I Yam What I Yam
Don't Let Comparisons Steal Your Joy
“Why can’t you be more like her?”
Sometimes, this damning question comes from a relative, loved one, co-worker, or friend.
Sometimes, it’s the Resident Critic Within who repeatedly demands an answer.
It doesn’t matter where the implicit comparison comes from . . . either way, it’ll diminish your ability to celebrate your unique talents, traits and abilities.
Comparisons are downright joy-canceling.
Once upon a time, a romantic partner of mine wanted to know why I didn’t dress like Peggy Sue. If you know me at all, you know I’m not a fish net stockings and high heels kind of gal. Peggy Sue was . . . and probably still is. She was also at least a few inches taller and her physique was lean. On the receiving end of that question, it was hard not to conclude that my body type and the way I dressed was inferior. I’m made of many things but certainly not Teflon.
Why do we do this to ourselves? And others? Why must we judge someone as inferior if they lack some quality that we happen to revere?
I wish I was exempt from this tendency to judge but I’m not.
I can talk myself out of writing poetry because I’ll never be a Mary Oliver, Billy Collins or David Whyte.
I can convince myself I should stop drafting memoir because I was so blown away by the depth, heart and courage of Laura Davis’s The Burning Light of Two Stars. Or Nora Krug’s graphic memoir, Belonging: A German Reckons With History and Home.
“How can anything you write ever measure up?” that Resident Critic Within asks.
“Comparisons are irresistible but
and very often
our self-torture of choice.”
~ Sarah Ban Breathnach
What we need when we get stymied, silenced or way-too-humbled by such comparisons is a quick comeback.
“I yam what I am,” is Popeye’s iconic exclamation in this seven-second clip from the TV cartoon.
If you’re looking for a more literary comeback, the first line in Walt Whitman’s poem, Song of Myself, might do the trick: “I celebrate myself, and sing myself . . .” Hidden much further in this fifty-four part poem, another gem: “I resist any thing better than my own diversity . . .”
Finally, Dr. Seuss offered a few lines that bear repeating:
“Shout loud at the top of your voice, ‘I AM I!’”
“But you … you ARE YOU! And, now isn’t that pleasant!”
Imagine if we got as good at saying such short sentences to ourselves as actors who commit lines to memory via repetition and rehearsal.
Imagining crafting your own comeback. “I can’t be what I’m not” is a current favorite of mine.
Imagine someone else celebrating you, finishing it off with “And, now isn’t that pleasant!”
Imagine keeping company with those more able to say, “And, now isn’t that pleasant!” than “Why can’t you be more like . . . ?”
Judgments leveled at you could lose their punch. Comparisons might not sting so much. Consequently, joy would be more possible.
And because “you ARE YOU,” you deserve that. Don’t you?
Comments on this blog post are welcome — see the bottom of this page. No need to log in, just type your comments in the box, and press "Comment." Your comments will appear pending moderator approval.
Advice to Myself in These Found Lines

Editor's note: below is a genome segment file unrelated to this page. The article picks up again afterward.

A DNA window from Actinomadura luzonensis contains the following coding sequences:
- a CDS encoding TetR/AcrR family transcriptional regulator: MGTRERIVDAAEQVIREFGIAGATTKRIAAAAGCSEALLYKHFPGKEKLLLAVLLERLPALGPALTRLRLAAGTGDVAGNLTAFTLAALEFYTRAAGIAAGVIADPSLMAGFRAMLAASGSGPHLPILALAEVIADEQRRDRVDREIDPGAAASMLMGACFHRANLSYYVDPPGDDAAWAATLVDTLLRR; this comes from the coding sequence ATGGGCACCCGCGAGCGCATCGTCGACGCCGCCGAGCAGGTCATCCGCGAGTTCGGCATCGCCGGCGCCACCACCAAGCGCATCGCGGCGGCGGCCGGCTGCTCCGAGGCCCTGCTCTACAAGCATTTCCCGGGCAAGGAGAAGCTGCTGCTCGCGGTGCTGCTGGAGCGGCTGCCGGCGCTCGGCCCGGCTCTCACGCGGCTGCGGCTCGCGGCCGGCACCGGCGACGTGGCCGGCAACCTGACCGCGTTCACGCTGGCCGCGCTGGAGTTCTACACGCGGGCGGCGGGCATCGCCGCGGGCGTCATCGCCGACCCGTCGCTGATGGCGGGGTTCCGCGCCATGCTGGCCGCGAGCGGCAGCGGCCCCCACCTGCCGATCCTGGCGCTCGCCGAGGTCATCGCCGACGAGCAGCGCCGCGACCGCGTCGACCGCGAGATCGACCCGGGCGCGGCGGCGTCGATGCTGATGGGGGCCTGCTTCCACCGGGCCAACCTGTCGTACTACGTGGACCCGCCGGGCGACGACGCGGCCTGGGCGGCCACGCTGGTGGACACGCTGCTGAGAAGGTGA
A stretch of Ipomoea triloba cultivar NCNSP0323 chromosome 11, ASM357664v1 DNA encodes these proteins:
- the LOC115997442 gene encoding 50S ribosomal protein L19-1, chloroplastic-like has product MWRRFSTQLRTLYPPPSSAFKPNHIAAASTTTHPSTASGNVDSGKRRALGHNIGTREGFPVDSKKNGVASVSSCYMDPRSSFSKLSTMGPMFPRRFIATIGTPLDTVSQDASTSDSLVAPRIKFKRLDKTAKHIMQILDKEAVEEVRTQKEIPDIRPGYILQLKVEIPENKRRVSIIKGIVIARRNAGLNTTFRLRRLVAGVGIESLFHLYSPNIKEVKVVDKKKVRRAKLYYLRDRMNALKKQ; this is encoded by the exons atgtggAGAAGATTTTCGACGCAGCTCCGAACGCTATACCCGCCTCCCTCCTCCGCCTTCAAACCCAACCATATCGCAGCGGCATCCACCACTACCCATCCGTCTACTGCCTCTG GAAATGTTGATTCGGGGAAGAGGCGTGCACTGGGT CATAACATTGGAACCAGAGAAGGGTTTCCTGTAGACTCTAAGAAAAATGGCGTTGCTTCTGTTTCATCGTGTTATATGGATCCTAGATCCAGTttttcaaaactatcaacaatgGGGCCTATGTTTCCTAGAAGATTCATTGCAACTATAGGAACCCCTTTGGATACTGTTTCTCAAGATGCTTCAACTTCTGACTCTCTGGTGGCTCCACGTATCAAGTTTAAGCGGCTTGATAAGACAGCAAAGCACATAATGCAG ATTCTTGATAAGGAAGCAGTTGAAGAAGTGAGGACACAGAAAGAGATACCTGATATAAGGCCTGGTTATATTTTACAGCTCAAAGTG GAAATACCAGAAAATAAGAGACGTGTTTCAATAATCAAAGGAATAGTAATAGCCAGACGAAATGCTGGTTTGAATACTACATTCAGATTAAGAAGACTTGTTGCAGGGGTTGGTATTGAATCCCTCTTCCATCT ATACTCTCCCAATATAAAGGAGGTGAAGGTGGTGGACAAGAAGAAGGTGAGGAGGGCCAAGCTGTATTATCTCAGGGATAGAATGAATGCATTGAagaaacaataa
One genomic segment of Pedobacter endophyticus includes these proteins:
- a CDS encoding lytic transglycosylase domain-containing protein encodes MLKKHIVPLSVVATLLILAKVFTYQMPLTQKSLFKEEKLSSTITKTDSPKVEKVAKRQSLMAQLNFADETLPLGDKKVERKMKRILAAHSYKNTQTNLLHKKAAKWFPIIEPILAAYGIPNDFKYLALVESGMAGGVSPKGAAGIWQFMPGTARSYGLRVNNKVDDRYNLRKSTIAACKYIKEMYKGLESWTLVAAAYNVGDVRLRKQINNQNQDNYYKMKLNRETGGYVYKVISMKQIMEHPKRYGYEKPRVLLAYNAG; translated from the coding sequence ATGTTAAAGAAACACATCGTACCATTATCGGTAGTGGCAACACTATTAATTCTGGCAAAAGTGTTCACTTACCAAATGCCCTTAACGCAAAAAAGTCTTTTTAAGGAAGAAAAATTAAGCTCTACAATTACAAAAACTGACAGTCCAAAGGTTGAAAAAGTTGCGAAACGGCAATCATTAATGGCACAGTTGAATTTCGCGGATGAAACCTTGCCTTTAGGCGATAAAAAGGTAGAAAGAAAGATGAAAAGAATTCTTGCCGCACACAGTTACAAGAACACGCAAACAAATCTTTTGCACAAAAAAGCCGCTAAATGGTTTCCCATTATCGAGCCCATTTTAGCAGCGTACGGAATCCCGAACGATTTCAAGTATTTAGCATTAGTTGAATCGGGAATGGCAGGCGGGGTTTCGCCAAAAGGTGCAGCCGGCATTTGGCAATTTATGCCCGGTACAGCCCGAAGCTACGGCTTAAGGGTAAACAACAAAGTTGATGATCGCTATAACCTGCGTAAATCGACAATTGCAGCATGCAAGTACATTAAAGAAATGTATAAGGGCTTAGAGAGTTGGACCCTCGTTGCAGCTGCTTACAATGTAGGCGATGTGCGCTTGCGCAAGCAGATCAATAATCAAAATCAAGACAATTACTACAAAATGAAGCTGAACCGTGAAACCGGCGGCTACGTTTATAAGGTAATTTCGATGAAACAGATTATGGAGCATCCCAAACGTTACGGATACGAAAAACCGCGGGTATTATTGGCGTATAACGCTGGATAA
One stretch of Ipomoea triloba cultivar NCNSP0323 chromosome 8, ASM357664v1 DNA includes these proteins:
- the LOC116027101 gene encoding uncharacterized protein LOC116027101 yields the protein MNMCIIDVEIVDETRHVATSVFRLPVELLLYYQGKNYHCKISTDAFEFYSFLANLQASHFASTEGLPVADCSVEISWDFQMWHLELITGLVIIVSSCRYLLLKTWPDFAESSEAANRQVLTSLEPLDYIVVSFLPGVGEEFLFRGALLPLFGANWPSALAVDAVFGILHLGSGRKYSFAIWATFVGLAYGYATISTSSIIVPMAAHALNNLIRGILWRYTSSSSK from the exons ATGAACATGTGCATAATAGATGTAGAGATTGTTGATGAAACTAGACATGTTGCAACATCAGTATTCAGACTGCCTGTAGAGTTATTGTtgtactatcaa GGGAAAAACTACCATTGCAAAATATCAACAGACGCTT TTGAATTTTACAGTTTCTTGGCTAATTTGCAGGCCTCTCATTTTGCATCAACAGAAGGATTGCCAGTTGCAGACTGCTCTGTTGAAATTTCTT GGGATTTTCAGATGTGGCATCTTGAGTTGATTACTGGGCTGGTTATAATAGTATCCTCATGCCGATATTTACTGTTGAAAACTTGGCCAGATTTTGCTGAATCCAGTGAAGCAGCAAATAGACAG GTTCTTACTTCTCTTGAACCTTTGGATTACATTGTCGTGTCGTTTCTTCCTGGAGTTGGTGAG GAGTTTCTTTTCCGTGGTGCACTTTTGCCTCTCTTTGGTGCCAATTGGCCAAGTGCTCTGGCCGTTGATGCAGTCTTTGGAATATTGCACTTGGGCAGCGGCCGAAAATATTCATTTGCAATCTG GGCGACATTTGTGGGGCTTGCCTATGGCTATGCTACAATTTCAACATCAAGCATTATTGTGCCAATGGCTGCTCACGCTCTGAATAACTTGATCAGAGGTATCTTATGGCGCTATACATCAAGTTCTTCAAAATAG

April is National Poetry Month. I’ve posted a poem that I didn’t actually write. Rather, “Advice to Myself in These Found Lines” is a collage of lines gathered from poetry by Dr. Seuss, Rumi, Louise Erdrich, Juan Jimenez, Pablo Neruda, Leonard Cohen, Mary Oliver, and a few others. You can find it here.
Fault Zone: Reverse Wins Gold
A hearty congratulations to dynamo editor, Laurel Anne Hill, as well as authors, poets and editorial staff members who contributed their time and talent to produce the outstanding anthology, Fault Zone: Reverse. This title won gold in the recent Independent Press Award (IPA) competition, anthology category. Fault Zone:Reverse was published by the California Writers Club, SF-Peninsula branch, in December 2021. I thoroughly enjoyed the opportunity to provide editorial guidance for some of the excellent prose within. To purchase a copy, click here.
I occasionally post collages created long ago, such as the one below, or those more recently completed, on Instagram. Click here if you'd like to follow me. If you already do, thanks!
Why Assemble a Life? An Interview with Author and Artist, Martha Clark Scala
What motivated me to write Assembling a Life: Claiming the Artist in My Father (and Myself)? Check out this video to find out. Comments and feedback welcome!
Prompts For Joy
Click here to celebrate what can bloom even in dark times.
Click here for a quick triple-dose of canine cuteness.
(Thank you, Patrice Catanio!)
About the Photos
Above: Spring Splash. Palo Alto, CA. Photo by Martha Clark Scala.
Next: You a Masterpiece Collage by Martha Clark Scala.
Below: Sans Souci. Watercolor painting by Geoffrey Clark.
"Martha shows us how to transform a list of names, dates, and unanswered questions into a bona-fide memoir that is compelling to read whether or not you knew the person of interest. She also shares autobiographical vignettes that convey the many ways writing and creating grow the writer/artist, and that side story is also an inspiration. I love that she discovered how very much she and her father had in common. What a gift!”
~Judge, 27th Annual Writer’s Digest Self-Published Book Awards
My father's painting of the Sans Souci, a Star boat he once raced, is featured in Chapter 19 of Assembling a Life: Claiming the Artist in My Father (and Myself). This memoir is loaded with color photos (and some black and white) on just about every page. A visual feast.
Get the Limb Monthly
If you are not already a subscriber to this Out on a Limb blog, click here to get on my blog mailing list. (It's free, and the blog is sent out monthly.)